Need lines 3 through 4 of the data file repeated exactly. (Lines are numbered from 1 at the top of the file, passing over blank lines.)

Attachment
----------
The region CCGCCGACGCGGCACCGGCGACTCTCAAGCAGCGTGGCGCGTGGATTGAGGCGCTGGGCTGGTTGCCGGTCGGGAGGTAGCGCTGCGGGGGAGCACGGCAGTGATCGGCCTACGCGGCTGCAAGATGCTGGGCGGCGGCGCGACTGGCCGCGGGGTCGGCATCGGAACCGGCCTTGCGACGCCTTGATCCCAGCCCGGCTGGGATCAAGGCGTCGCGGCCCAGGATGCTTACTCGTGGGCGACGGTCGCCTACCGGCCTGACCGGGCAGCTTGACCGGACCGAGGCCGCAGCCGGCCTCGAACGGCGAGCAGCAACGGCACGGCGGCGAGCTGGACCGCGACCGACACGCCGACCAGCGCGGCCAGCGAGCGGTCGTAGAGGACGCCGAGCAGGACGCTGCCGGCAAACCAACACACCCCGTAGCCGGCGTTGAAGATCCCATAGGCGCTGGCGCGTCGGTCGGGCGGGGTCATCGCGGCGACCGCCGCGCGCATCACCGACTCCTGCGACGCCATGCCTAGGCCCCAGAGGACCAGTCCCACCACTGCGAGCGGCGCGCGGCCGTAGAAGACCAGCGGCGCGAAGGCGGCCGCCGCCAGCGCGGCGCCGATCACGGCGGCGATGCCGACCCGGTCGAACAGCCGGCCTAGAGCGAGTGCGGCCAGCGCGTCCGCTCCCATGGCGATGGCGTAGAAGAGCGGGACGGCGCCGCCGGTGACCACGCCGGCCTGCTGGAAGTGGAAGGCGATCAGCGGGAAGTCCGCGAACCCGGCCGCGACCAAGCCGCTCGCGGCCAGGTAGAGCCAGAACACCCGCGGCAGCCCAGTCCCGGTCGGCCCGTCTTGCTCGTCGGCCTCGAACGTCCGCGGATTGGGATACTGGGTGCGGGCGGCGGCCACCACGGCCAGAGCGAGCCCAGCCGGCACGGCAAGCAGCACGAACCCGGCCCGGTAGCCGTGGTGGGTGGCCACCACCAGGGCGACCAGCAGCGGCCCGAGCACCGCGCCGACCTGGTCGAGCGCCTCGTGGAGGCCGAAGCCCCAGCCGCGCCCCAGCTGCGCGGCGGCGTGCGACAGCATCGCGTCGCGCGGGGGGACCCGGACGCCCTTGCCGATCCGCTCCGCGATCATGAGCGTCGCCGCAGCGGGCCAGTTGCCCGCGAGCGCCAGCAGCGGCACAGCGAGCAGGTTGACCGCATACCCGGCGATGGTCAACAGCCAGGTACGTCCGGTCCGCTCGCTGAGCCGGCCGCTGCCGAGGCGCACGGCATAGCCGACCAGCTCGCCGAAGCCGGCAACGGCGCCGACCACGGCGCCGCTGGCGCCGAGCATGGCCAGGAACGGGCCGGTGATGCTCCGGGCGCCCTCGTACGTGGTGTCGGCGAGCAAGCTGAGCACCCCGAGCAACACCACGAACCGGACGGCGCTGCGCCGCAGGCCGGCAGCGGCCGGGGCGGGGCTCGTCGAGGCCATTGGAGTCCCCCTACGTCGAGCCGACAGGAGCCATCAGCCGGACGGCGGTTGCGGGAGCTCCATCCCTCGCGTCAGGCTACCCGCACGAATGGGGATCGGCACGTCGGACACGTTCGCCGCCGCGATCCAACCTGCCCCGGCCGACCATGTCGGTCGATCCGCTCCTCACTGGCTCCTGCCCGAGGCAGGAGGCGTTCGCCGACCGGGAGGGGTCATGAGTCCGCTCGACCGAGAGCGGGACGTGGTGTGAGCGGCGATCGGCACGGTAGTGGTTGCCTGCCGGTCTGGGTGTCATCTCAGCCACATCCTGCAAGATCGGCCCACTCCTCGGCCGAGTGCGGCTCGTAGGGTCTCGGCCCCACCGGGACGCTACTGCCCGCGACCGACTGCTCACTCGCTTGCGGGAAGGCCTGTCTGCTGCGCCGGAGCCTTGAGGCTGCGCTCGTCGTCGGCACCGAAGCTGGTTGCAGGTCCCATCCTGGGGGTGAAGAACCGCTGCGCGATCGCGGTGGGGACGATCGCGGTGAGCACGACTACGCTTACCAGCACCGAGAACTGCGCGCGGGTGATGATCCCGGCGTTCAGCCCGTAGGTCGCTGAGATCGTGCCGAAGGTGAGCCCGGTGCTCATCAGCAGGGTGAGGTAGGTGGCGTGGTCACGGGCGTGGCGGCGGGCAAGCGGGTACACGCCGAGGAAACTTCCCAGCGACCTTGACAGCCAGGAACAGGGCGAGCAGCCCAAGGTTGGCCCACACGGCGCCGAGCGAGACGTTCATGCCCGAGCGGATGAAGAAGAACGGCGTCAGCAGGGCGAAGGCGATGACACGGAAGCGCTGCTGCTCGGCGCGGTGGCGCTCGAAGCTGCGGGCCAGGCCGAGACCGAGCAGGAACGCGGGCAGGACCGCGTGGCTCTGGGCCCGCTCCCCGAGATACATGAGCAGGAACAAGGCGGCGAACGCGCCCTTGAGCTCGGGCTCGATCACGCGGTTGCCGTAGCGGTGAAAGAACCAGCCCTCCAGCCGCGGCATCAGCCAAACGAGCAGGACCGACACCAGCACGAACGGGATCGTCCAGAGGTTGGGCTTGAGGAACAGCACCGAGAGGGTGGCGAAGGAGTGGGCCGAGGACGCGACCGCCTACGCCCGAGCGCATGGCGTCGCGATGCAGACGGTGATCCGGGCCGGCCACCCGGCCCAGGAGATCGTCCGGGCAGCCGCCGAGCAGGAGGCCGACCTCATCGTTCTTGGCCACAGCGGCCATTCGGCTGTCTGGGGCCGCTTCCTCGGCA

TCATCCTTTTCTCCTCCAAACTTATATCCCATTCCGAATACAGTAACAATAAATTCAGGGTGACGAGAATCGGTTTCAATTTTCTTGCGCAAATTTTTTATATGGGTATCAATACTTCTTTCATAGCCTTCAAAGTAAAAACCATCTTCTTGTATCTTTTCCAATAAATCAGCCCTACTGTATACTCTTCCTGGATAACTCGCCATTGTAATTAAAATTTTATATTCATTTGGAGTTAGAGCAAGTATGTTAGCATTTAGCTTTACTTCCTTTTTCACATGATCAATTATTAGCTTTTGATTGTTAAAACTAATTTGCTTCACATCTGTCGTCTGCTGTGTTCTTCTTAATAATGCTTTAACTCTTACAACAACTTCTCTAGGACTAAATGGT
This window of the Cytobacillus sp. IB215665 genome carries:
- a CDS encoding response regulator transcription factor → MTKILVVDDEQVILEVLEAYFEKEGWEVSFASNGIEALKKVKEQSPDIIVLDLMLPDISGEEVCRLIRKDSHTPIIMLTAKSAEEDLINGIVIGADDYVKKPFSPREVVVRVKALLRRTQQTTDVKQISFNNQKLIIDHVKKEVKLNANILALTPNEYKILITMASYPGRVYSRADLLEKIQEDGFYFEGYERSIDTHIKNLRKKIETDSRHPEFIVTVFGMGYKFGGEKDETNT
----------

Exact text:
This window of the Cytobacillus sp. IB215665 genome carries:
- a CDS encoding response regulator transcription factor → MTKILVVDDEQVILEVLEAYFEKEGWEVSFASNGIEALKKVKEQSPDIIVLDLMLPDISGEEVCRLIRKDSHTPIIMLTAKSAEEDLINGIVIGADDYVKKPFSPREVVVRVKALLRRTQQTTDVKQISFNNQKLIIDHVKKEVKLNANILALTPNEYKILITMASYPGRVYSRADLLEKIQEDGFYFEGYERSIDTHIKNLRKKIETDSRHPEFIVTVFGMGYKFGGEKDETNT